[deck]Desiccation offers plenty of benefits at harvest—if growers play their cards right.[/deck]
Vine killing prior to harvest, also called desiccation, is a common practice on North American potato farms. Vine killing should be done well before harvest, usually two to three weeks. By desiccating when optimum harvest conditions have been reached, growers can control many of the variables that adversely affect the quality and yield of the crop. Desiccating potato vines is essential for several reasons: it ensures good tuber separation from stolons during harvest, allows for sufficient tuber skin set, and aids the overall efficiency of harvest.
According to Khalil Al-Mughrabi, pathologist at the Potato Development Centre of the New Brunswick Department of Agriculture, Aquaculture and Fisheries, vine killing is a harvest aid used to reduce losses from late blight tuber rot, minimize virus infection spread by aphids, control tuber size and reduce skinning tubers during harvest. Al-Mughrabi points out that vine killers are either applied at least 14 days prior to harvest, or whenever the tubers have sized sufficiently.
Tubers from immature or recently-killed vines are typically highly susceptible to skinning as well as mechanical injury during harvest. These tubers often create problems during storage due to early decay. Immature tubers also tend to have relatively low starch and high sugar concentrations compared to mature tubers, which causes difficulties achieving good fry colour during processing.
Al-Mughrabi says that for table and processing crops, a relatively slow—but complete—kill of the potato leaves and vines is most desirable. “This type of kill will allow the tubers to continue sizing while still providing the conditions necessary for good skin set,” he points out.
“A slow kill also allows the tubers to continue converting sugars to starch, [which is] vital to good processing quality. Research in New Brunswick has shown that split applications of chemical desiccation result in better-coloured french fries out of storage than a single, full-dose application of a chemical product.”
Several vine removal methods are available to growers. Options include chemical sprays, mechanical methods such as chopping and rotobeating, or even, in rare cases, flaming of the vines with specialized flaming equipment. Growers often use a combination of methods.
According to Al-Mughrabi, rotobeating or chopping results in an almost immediate halt to tuber growth. As a result, he advises growers to treat the stems with a chemical vine killing product to ensure that the vines don’t act as a source for blight spores. It is recommended that growers continue to apply protectant sprays against late blight until the vines are completely dead.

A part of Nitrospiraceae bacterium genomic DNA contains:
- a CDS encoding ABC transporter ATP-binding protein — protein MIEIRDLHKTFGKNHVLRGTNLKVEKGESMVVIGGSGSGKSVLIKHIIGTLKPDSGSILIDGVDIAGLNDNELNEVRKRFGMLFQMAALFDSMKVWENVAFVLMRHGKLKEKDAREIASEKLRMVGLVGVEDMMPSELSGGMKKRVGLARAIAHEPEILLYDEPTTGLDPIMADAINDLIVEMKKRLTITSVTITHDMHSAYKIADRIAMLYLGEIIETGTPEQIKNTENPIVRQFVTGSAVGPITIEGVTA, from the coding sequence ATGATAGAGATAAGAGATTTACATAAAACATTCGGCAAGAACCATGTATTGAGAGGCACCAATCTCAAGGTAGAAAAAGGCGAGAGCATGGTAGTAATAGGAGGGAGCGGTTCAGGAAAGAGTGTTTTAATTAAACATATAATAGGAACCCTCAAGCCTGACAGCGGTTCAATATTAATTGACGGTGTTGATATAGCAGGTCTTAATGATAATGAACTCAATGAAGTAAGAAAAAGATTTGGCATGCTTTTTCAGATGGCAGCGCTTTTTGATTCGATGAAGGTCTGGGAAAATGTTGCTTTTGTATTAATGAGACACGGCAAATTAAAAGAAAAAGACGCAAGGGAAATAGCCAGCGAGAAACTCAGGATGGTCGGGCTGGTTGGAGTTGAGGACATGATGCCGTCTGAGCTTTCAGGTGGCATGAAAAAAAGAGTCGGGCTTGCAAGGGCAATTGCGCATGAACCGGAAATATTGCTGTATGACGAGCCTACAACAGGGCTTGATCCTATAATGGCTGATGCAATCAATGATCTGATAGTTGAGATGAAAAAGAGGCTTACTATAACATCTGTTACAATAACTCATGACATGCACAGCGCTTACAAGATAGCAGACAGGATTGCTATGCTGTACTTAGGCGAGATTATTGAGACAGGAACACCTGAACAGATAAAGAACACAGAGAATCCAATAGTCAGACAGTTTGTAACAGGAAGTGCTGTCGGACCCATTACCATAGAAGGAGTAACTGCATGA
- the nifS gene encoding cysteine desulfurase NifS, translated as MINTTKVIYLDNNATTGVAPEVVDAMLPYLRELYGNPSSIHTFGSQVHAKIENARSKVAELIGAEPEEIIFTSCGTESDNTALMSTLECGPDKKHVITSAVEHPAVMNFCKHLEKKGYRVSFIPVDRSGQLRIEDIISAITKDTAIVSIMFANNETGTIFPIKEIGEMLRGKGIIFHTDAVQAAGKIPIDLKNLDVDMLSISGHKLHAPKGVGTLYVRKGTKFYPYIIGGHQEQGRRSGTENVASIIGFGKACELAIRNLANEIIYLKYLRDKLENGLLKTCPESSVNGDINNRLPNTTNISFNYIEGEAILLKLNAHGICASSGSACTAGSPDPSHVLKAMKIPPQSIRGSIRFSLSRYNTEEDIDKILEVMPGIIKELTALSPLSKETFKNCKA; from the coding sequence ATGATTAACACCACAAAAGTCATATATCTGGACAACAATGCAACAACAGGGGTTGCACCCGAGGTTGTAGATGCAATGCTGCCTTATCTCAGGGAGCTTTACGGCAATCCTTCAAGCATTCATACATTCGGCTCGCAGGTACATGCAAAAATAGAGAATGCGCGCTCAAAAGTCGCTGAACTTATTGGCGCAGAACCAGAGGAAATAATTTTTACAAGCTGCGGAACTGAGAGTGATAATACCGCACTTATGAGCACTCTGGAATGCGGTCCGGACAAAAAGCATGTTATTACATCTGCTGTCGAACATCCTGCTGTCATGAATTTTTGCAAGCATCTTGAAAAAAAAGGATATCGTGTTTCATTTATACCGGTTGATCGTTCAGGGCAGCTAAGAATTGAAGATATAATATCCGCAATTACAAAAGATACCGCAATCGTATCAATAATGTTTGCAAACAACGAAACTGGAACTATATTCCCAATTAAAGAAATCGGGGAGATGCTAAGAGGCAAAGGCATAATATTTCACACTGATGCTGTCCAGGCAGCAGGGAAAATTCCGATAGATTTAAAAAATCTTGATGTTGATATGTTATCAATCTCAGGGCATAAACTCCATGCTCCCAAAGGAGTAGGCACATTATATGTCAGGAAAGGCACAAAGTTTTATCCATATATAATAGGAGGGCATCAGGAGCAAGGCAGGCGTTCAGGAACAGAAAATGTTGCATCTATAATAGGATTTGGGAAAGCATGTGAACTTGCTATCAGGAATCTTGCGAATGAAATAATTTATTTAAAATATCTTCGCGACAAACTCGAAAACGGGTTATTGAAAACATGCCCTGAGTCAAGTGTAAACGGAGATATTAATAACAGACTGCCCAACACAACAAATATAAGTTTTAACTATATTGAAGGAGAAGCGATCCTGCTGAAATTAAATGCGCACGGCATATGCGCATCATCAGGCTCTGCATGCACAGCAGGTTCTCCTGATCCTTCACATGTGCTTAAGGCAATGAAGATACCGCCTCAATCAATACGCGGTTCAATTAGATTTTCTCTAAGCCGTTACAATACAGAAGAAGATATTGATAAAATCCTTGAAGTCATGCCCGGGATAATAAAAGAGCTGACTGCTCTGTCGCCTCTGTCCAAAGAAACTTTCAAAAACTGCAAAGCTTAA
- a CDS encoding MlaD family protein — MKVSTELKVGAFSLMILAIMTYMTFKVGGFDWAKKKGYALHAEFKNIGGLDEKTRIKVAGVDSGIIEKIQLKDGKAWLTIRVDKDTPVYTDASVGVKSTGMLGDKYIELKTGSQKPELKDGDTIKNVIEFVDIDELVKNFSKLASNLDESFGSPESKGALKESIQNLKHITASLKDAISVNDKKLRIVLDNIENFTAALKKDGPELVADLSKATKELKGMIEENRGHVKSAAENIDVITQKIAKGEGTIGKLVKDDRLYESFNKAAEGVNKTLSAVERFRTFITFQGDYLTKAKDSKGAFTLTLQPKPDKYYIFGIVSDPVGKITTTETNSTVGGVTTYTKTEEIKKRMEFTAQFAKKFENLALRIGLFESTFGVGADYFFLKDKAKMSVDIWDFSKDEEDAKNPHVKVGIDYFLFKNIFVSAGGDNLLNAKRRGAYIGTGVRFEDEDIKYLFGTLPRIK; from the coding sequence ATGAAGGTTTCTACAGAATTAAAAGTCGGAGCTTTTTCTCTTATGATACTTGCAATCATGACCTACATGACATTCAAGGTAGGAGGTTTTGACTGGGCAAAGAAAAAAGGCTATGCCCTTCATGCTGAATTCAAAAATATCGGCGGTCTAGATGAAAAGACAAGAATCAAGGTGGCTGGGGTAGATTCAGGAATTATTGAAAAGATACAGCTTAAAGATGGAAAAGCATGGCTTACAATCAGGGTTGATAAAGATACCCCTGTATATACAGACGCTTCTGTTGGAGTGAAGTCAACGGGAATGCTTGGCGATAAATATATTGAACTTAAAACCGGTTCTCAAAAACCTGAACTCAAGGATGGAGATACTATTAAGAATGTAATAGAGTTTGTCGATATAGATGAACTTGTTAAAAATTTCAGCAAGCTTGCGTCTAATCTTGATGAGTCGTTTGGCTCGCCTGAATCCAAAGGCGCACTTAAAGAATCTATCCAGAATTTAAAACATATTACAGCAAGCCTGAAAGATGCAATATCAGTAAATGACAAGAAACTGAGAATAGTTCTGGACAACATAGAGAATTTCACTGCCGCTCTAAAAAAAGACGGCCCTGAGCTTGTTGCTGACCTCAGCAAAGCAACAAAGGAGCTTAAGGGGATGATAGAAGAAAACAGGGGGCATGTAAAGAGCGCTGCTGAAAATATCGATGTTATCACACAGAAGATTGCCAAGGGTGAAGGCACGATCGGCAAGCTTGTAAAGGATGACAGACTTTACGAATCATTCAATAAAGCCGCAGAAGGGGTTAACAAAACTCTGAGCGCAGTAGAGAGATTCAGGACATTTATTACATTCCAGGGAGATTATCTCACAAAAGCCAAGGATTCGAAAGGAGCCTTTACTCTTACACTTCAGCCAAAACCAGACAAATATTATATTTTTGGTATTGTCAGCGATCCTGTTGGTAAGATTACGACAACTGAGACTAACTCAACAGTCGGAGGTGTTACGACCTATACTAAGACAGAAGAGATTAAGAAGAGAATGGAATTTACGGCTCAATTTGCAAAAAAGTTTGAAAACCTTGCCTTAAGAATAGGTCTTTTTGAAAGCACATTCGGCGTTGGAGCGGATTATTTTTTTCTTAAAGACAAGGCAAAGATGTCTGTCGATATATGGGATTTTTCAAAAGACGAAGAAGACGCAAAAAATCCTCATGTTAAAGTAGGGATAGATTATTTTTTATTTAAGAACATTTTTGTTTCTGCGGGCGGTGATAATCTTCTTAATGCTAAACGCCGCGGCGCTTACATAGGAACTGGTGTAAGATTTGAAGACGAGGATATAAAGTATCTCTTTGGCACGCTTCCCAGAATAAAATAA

Under normal weather conditions, a split application of a chemical vine killing product should produce the desired results. Al-Mughrabi recommends an application of one-third to two-thirds of the full dose, followed in four to six days with the remaining amount of the recommended dose of the chemical product. During seasons where wet weather combined with a high rate of fertilization has resulted in lush green tops, a full-dose application may be needed during the first application.
When the crop is intended for seed, a faster kill may be needed to control size and minimize disease spread by aphids. Al-Mughrabi advises that seed growers always apply the full label rate to obtain a faster kill.
Reglone, which contains the active ingredient diquat dibromide, is one of the most commonly used potato desiccants in Canada. The group 22 non-selective contact herbicide interferes with photosynthesis, causing cell damage which in turn leads to desiccation.
According to information provided on the Reglone label, a sprayer fitted with flat fan or hollow cone nozzles operating at 150 to 200 kPa is preferred to ensure even coverage and minimize drift. Additionally, the boom should be set above the crop at such a height that there is a complete double overlap of the spray pattern.
Use of chemical topkillers has been suggested as one cause of stem-end discoloration. Also, the practice of rotobeating tends to reduce yields and quality, including colour, and the sudden shock to the potato plant may increase the amount of stem-end discolouration.
However, according to Al-Mughrabi, there are other factors that play into discolouration. “Usually the plants have to be under some form of stress, such as drought, for stem-end browning to occur,” he says. Serious drought sometimes occurs in Atlantic Canada and portions of the Atlantic region can be very dry in August. He points out that the use of a higher-than-recommended rate of vine killer can also produce discolouration.
The combination of drought and excessive use of a desiccant product is almost sure to cause problems for growers. Under drought conditions growers are advised to delay desiccant application until the soil is moistened by rainfall or irrigation. Some vine killers have specific requirements, so growers should always read and follow the product label directions carefully.
Technical and Environmental Considerations
Growers have been successfully applying vine killing treatments for several years at low pressures of 100 to 200 kPa using sprayers equipped with fan-type nozzles. This is the same pressure used for spraying herbicides—and vine killers are indeed herbicides.
On the other hand, high pressures can cause problems. “The use of high pressure, 700 kPa or higher, is dangerous to the health of the spray operator and increases the drift of chemical from the field,” says Al-Mughrabi. When spraying conditions are not ideal, this loss of chemical results in poor vine killing.
Growers should always read the label and use the water volume recommended to ensure vine killing can occur without harm to the spray operator, the environment—and the crop.